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Mary Mastroeni

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How to Save Money on That New Vehicle

December 20, 2016 1:03 am

On the wishlist for many of us is a shiny new car. However, three out of four U.S. consumers believe that new vehicles are unaffordable. This is not necessarily true. Below are four money-saving tips that can help you snag that new vehicle, courtesy of Requisite Press.

Obtain preapproved financing. Financing costs can add thousands of dollars to a vehicle purchase. Car buyers can ensure a competitive financing environment and avoid unnecessary costs by obtaining a preapproved loan from their bank or credit union.

Sell a trade-in separately. When a purchase is combined with a trade-in, a seemingly great price quote may be offset by a mediocre trade-in offer. Separating the transactions ensures that the price quote can be easily compared to quotes from competing dealers.

Avoid add-ons. Add-ons, such as a vehicle service contract, are costly and rarely make financial sense. Consumers are better served by using savings to pay for both planned and unplanned maintenance.

Obtain a market price. There are internet prices, "fair" prices, and better than the neighbor's price prices—all higher than the market price. The best price—a market price—is obtained through robust competition. This can be efficiently achieved with negotiation-free car buying.

Source: http://www.requisitepress.com/ABAI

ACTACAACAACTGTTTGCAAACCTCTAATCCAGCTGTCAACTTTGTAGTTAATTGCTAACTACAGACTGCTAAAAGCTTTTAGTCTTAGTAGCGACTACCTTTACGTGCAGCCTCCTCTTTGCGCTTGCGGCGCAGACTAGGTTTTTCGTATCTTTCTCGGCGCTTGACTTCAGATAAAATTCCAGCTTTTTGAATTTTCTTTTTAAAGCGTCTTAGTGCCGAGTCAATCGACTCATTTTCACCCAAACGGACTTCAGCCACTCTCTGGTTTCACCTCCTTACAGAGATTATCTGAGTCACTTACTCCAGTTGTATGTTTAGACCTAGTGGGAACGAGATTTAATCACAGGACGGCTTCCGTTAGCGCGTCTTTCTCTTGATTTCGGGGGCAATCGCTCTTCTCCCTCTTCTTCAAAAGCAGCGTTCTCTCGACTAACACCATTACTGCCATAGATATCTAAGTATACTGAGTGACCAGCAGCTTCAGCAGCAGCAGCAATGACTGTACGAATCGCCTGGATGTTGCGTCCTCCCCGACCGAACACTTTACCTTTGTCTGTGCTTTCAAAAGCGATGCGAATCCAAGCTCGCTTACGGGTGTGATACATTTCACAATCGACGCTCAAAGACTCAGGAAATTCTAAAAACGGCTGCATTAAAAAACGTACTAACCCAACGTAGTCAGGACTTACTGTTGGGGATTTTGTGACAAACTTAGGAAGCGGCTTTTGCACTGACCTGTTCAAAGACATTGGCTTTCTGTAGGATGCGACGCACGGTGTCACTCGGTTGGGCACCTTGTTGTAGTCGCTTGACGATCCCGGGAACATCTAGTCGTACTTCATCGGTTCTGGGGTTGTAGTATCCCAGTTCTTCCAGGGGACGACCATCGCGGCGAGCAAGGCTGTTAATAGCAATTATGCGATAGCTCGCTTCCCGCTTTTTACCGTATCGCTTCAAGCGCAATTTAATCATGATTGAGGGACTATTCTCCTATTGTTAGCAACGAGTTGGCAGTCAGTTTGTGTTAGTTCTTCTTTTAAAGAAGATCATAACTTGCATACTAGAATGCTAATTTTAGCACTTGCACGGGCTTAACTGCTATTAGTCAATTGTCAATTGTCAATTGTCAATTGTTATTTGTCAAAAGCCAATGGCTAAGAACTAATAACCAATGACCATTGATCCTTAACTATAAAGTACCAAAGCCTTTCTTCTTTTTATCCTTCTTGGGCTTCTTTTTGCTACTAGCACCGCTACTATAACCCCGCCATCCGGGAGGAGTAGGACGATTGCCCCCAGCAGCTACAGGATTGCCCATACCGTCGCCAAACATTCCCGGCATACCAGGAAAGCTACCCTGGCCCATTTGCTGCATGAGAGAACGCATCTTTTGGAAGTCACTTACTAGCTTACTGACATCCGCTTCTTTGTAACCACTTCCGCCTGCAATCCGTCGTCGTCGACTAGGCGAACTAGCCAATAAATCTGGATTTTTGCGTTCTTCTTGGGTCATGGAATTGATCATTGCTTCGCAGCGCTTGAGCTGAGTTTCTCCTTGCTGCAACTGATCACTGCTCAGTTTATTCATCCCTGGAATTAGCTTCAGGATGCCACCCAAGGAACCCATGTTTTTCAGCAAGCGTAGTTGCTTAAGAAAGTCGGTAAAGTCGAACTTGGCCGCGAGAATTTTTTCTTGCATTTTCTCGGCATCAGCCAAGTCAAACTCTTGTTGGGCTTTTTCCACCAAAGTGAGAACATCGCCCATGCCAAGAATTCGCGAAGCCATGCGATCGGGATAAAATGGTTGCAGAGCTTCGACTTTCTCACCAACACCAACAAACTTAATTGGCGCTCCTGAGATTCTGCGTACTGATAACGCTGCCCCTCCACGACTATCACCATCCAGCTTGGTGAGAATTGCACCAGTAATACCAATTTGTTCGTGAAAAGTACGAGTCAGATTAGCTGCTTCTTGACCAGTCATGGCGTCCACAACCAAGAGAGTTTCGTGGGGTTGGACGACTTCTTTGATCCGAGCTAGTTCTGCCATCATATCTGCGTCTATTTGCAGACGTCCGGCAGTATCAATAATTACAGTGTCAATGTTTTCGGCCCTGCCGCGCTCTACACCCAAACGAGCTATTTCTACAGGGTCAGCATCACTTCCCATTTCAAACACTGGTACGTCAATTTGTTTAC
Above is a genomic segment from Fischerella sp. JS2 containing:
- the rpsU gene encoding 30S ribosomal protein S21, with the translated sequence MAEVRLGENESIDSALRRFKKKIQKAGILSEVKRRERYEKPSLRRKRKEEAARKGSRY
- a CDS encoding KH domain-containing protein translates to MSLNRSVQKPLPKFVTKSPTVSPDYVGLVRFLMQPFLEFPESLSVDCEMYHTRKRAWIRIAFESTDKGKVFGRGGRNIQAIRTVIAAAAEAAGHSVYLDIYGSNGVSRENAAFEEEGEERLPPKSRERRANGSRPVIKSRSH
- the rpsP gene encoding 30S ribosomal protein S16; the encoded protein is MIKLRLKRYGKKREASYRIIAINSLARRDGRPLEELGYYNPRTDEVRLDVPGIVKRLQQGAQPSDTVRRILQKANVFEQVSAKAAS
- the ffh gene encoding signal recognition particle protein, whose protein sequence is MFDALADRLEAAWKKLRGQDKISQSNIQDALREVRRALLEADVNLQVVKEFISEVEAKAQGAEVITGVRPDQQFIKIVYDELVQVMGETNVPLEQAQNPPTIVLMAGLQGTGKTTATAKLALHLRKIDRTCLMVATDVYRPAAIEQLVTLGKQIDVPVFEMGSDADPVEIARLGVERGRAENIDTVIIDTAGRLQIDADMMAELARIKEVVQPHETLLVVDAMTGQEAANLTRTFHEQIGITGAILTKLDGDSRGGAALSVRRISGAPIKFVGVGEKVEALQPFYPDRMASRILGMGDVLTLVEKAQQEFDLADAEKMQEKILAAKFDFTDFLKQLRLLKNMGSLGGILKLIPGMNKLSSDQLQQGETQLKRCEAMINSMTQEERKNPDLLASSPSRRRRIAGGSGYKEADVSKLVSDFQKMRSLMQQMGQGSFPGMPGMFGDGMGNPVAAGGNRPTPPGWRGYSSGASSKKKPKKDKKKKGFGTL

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Do You Know Where Your Most Important Records Are?

December 17, 2016 1:03 am

It's one thing to have the luxury of time when you need to search for important personal records you socked away in a closet, box or drawer. However, it's important for homeowners to be able to access their most important records immediately in an emergency.

Paul Improta, CPIA, AAI, LUTCF, President & CEO of Underwriters, Inc. believes there's no time like the present to get organized, particularly with a new year fast approaching. To avoid messy, time-consuming searches Improta says the first thing to do is gather what matters.

Ask yourself what documentation you or a family member might need in a dire situation and put it all in a safe place, whether that's on a USB flash drive, in a fireproof box or both. Include emergency contact numbers, medical records, financial information, vital passwords, legal paperwork and other relevant documents.
Improta says you should also streamline insurance paperwork.

If you recently bought a new car or added a driver to your policy, make sure to create a digital paper trail. Then, take photos of insurance cards for each driver and scan the policy information for your vehicles.

Did you purchase a home, remodel your house or take out a renter's insurance policy? Keep a copy of your home inventory on hand. Apps such as Insurance Information Institute's "Know Your Stuff" help by exporting an organized list of your belongings should you ever need to file a claim.